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I am following the course Human Computer Interaction offered by Stanford University. It is taught by Scott Klemmer and is giving me very useful insights in interaction design to improve user interfaces.

The course consists of weekly video lectures and quizzes and a practical component in the form of assignments that are peer graded. I found these very helpful, to get feedback and inspiration from the work of others.

I started a project to find out how technology can help people to pack their bags. Inspired by my own fear to forget my keys when I leave the house. I want to share with you some of the fun I had in the early brainstorms and prototyping:

HCI Assignment 1 – NeedFinding

Packing a bag is something we do so often, that it turns into a routine, but one we are not very focussed on. Leading to doubt over whether we packed a certain item or forgetting to grab that important one item in our hurry to get going.

My goal is to find out how technology can help us to pack our bags.

I observed people packing their bag for a certain occasion to learn about the activity and possible breakdowns and workarounds that technology could play a role in.

Inspiration I found for developing a technology that could help people:

  • Key finders
  • Generate packing list online
  • RFID tags and readers (possible technology)
  • RFID reader for iPhone (possible technology)
  • X-ray baggage screening (inspiration for artwork)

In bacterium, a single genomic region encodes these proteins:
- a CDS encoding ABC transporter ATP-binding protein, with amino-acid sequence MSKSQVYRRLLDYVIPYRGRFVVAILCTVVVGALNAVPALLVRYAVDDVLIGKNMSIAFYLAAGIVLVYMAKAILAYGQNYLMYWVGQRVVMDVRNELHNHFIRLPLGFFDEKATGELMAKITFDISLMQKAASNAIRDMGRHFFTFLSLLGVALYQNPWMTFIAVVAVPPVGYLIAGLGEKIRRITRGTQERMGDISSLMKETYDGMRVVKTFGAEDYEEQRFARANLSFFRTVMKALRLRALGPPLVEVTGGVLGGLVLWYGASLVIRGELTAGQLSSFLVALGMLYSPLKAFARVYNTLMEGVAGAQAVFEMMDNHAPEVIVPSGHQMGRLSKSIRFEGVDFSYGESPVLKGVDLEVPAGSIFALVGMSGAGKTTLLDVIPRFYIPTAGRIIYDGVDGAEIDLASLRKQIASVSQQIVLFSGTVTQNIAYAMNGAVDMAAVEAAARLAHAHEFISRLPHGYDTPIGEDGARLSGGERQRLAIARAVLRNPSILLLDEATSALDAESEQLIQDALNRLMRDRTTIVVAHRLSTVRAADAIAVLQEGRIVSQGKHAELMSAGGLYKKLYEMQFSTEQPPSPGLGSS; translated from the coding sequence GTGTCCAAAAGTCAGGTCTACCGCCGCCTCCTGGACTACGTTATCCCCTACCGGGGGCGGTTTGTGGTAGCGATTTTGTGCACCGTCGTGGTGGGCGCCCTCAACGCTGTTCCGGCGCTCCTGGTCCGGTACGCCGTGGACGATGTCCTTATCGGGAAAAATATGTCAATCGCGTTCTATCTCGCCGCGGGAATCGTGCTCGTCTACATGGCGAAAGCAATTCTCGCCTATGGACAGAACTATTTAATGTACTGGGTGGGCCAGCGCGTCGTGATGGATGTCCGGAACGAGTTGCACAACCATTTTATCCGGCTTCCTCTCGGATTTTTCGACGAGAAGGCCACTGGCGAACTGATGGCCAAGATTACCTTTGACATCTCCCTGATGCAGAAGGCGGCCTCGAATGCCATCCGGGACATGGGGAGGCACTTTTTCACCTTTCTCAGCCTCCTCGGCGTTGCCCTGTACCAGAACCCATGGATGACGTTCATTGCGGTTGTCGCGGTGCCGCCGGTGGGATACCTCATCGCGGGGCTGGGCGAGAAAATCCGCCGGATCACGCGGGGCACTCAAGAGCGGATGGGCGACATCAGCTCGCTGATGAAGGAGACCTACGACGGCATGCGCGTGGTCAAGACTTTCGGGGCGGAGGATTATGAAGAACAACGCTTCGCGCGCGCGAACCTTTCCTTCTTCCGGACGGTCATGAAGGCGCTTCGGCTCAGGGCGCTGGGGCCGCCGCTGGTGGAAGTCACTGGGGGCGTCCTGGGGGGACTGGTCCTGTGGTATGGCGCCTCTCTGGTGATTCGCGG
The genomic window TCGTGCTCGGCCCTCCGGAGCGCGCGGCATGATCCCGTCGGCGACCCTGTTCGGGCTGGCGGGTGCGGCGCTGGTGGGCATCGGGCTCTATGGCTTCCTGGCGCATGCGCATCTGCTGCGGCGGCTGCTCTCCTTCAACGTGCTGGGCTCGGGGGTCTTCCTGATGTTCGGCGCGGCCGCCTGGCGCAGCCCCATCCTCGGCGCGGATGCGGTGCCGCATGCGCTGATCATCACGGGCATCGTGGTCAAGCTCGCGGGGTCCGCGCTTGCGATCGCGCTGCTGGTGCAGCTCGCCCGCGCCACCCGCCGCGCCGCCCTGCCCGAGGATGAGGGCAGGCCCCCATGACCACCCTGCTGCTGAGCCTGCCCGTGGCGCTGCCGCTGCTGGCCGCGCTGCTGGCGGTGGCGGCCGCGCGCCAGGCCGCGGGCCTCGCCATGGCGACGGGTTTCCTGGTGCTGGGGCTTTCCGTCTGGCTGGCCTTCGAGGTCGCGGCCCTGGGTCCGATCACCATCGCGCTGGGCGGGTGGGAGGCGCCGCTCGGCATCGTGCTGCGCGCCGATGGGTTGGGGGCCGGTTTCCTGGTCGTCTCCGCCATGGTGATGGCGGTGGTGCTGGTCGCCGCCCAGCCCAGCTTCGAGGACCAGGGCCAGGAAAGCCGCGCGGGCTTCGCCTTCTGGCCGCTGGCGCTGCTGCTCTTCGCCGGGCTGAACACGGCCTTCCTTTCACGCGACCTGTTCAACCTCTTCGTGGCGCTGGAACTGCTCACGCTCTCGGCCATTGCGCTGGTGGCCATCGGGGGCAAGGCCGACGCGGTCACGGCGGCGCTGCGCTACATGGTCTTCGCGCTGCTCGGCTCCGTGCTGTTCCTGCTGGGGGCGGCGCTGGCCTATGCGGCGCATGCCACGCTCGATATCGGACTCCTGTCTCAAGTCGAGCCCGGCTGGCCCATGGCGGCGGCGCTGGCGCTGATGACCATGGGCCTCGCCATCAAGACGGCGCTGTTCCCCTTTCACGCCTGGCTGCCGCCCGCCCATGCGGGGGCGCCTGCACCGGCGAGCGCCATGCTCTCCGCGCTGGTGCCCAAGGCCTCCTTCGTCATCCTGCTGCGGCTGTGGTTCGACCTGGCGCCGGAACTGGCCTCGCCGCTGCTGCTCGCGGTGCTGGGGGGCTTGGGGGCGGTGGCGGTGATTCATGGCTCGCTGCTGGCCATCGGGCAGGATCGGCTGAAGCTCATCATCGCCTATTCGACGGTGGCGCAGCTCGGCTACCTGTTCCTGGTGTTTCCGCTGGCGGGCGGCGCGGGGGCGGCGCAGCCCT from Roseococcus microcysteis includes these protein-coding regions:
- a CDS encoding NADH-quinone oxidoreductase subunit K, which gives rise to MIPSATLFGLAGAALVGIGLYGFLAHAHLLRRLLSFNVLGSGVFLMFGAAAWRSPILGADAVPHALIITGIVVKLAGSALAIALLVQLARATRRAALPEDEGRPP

HCI Assignment 2 – Prototyping
Storyboards had to be pen drawings. For digital storyboards, I prefer the Comic Life software.

I then built a sketch prototype with Balsamiq Mockups, a rapid wireframing tool.

HCI Assignment 3 – Start Building
Things started to be more serious and I had to build two versions of my app with Just in Mind
I learned the hard way that this was a lot of work. And that the hours you put in don not always get the reward you hope for. The peer-grading system disappointed me.
I spend hours grading and giving feedback to others, and received only very low grades for my own project. From which I learned one thing: not only in user interfaces, also in assignments you need clear design for the users. I failed to state my goal and background for my app, so my graders did not understand the point.
Luckily, I received great feedback through the coursera forum. I did decide to stop with the assignments and continue only with the quizzes and lectures, because I started my new job as a content manager.

If you want to know more about this Coursera HCI course, read Jodie Locklear’s blog article ‘H.C.I. – Honored, Compelled, Inspired.’.

Objective: Develop a tactile toy for children between 6-7 years to learn language. Allowing them to ‘catch’ and ‘order’ words. This is one of the results of an evening of brainstorming and paper prototyping:

Modular telescope prototype.

It is a tool that is made up of different modules, allowing the children to capture objects, showing them to their classmates and telling a story about them. Turning the closed tubes up and down facilitates guessing games based on the sound the caught treasure makes. Other parts allow the taking of photographs, or have a display to show the pictures that are taken. Combining different hollow containers (object in display-tube placed behind a window-part) creates a cumulative experience of several aspects of one object-word.

The module sizes allow the sliding of parts into each other, creating one single tube that can be easily carried with a strap on the back. Connecting the corresponding cylinders allows for the creation of a network (with branching elements) enabling a game of sending words (‘Chinese whisper’), sorting objects in different categories and racing games along the coloured path.

A great tool to create storyboards:

Comic Life by plasq.

Comic Life by plasq.

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